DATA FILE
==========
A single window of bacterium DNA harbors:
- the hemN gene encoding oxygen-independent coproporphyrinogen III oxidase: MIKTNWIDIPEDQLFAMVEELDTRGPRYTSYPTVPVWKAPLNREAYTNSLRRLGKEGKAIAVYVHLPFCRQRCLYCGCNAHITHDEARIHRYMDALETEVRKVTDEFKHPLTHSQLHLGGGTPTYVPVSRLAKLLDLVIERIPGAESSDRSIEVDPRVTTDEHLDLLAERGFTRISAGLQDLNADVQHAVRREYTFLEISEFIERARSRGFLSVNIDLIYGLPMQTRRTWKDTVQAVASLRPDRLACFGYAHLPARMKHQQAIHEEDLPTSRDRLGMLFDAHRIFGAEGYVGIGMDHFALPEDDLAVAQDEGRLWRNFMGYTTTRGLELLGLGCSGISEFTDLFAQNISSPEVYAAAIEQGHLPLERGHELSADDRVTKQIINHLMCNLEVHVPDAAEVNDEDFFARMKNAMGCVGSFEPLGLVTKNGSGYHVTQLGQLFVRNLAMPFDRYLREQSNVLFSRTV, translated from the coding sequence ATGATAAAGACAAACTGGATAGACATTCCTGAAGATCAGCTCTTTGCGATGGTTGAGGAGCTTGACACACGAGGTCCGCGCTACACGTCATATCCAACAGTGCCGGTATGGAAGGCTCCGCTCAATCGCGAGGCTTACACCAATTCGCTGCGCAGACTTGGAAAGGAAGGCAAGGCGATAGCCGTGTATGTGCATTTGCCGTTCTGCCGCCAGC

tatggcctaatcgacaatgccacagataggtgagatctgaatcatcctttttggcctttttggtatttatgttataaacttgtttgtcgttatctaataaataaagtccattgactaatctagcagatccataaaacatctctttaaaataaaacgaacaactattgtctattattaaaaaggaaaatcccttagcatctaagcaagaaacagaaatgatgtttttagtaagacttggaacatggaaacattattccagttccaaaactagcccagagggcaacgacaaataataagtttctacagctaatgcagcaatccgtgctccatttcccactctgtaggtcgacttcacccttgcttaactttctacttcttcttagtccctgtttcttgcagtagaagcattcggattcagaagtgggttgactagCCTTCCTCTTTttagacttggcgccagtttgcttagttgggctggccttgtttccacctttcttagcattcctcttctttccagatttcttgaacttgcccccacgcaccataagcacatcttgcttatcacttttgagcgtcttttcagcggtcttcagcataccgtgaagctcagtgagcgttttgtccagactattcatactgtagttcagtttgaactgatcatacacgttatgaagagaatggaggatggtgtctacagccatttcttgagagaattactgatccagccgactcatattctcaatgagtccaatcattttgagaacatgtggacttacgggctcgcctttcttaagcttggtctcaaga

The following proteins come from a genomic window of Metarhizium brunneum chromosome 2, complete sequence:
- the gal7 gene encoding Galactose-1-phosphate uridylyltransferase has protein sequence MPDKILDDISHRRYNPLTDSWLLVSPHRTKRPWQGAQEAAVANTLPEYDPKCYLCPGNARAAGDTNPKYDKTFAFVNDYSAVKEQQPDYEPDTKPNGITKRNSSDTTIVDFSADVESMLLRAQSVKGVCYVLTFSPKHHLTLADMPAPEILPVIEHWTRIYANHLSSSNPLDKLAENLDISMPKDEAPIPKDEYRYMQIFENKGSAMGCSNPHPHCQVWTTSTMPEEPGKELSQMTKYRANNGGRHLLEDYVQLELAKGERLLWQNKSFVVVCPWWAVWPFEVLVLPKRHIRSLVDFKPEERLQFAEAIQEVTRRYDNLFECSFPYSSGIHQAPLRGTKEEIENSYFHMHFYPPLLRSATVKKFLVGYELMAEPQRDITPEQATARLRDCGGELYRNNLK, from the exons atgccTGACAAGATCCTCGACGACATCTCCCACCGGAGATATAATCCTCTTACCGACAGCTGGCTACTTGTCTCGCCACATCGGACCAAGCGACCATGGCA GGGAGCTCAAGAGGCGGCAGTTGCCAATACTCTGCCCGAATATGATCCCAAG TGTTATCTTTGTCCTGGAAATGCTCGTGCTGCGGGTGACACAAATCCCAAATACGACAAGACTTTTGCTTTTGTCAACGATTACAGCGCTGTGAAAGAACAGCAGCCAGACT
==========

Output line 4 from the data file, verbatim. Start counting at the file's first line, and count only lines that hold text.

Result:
The following proteins come from a genomic window of Metarhizium brunneum chromosome 2, complete sequence: